In an essay by Priscilla Martinez called Muslim Homeschooling she says, "Muslim families are considered to be the fastest growing demographic of homeschoolers in the country." Why do Muslim parents choose to take responsibility of educating their children at home?

"Muslim homeschoolers understand that it is their responsibilty to teach their children how to achieve God-consciousness and strengthen their Islamic identity through their own example in every aspect of their lives.This can only be instilled in an environment that fosters God-consciouness, not through the social and educational environments of public school settings."

A friend of mine emailed me the following links from a great site called I had never heard of the site but found it to be a great community of muslim mom bloggers. The following are great articles that explore families who have selected different types of schooling for their children and why:

Monday, November 28, 2011

The Montessori Method

My first thought after I had answered the questions in my previous blog was that I wanted to put Ameera into a Montessori school. Based on some reading and research, the Montessori method is more widely spread than any other modern method of education. The way it generally works is that the classroom is set up to be an environment that will come to be the childs own as they become responsible for its maintenace. It is set up in centers according to subjects and children are allowed to explore the room freely working with whatever interests them. They are allowed to work on a particular project until they tire of it and of course are guided by the teacher but the class is student led. Here is a link to some information on the method iteself. description of the method see the method in action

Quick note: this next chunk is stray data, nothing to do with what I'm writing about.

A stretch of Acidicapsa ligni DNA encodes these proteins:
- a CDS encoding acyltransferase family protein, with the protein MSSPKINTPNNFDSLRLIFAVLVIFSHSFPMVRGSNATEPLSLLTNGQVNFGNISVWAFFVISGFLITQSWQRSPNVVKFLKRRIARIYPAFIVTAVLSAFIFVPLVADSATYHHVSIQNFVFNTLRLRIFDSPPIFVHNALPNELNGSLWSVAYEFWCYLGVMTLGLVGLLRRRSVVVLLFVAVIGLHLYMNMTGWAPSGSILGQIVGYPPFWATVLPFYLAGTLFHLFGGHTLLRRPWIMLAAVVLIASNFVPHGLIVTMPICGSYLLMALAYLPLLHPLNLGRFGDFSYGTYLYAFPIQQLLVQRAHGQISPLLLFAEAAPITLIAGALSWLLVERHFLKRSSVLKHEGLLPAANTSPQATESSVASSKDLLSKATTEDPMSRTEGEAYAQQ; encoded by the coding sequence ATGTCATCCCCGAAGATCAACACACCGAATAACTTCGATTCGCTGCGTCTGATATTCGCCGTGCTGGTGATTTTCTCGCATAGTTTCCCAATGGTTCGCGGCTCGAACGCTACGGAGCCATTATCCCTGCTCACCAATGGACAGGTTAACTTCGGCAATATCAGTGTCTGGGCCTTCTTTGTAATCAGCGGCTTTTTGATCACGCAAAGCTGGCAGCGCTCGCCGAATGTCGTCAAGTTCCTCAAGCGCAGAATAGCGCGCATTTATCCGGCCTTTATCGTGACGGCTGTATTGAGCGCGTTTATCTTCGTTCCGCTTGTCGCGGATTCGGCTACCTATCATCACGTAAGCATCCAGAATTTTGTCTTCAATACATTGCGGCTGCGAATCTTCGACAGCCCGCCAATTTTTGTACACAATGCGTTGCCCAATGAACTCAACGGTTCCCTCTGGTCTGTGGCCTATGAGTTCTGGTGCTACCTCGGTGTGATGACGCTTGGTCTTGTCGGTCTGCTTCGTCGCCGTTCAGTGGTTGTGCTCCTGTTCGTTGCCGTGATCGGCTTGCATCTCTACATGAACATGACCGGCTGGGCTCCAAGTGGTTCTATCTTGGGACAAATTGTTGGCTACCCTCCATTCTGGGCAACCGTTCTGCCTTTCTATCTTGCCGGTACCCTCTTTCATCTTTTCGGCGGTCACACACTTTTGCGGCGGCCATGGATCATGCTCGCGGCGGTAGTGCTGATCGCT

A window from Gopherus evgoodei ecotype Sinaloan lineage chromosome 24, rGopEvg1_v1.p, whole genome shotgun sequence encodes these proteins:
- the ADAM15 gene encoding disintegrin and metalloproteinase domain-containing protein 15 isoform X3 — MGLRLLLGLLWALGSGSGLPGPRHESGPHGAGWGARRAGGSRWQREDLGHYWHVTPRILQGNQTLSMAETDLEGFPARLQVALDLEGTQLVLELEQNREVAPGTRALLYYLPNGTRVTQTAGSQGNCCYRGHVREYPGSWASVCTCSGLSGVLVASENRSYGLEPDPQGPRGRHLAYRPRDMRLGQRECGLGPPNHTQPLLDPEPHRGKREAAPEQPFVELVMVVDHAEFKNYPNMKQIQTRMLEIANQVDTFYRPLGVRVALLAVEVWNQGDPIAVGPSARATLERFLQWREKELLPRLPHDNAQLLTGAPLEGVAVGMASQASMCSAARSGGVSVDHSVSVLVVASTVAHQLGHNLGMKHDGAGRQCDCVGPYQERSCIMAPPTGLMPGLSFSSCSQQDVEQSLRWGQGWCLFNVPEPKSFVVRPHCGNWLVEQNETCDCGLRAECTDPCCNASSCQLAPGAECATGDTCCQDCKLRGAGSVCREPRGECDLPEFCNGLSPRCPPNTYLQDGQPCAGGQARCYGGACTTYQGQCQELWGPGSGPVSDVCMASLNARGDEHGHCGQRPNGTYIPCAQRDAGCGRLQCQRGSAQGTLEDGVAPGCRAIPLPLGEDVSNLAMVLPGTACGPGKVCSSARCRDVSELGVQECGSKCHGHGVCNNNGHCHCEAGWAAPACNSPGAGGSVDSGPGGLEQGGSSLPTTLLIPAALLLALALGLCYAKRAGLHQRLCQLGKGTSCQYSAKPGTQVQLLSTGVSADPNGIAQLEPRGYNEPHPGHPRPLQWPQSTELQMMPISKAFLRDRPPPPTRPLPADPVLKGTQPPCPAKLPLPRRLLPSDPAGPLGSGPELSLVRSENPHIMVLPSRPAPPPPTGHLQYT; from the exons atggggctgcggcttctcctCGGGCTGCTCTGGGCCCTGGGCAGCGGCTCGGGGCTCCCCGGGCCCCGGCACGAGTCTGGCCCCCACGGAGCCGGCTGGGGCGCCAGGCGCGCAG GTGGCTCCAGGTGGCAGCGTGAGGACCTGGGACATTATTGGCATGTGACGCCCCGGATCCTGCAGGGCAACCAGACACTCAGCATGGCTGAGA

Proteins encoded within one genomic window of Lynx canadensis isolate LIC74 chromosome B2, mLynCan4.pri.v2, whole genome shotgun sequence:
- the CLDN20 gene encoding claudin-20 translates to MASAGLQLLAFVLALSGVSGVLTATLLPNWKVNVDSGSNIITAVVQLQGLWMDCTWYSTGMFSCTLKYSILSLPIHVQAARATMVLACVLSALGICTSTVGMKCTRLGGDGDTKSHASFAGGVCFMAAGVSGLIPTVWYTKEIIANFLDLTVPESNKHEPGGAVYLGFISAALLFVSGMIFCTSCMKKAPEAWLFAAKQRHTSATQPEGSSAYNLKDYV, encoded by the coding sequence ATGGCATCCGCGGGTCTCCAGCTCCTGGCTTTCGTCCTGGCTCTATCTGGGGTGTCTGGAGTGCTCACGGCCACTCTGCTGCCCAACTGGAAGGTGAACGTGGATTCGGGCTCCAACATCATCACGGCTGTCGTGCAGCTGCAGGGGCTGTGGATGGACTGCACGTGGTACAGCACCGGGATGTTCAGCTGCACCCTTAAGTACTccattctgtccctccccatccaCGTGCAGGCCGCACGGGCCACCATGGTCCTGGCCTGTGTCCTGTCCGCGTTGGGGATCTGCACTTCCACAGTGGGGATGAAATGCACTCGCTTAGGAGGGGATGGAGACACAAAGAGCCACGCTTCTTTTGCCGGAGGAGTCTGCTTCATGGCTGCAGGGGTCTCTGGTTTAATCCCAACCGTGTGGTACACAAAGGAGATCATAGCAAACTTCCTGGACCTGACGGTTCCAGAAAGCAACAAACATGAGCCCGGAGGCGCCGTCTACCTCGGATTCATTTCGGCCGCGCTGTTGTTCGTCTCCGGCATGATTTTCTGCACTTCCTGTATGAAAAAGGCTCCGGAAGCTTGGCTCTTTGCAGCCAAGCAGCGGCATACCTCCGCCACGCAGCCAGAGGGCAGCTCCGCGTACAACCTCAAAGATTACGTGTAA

Why I initially was drawn to this method is because it gives children the freedom to move around all day. They are also able to explore whatever it is that interests them without time limitations and restrictions, yet there would be teacher guidance to assure that they are grasping concepts and ideas. Another aspect I liked was the use of raw and natural materials in the classroom. No artificial, man-made materials. I have a few friends who have their children in Montessori programs and when I questioned them about how they felt about the program. Some key words I heard were: independance, responsibilty, organization, advanced, hands-on, etc. These words they used to refer to the change in their children when compared to others who were not recieving a montessori education.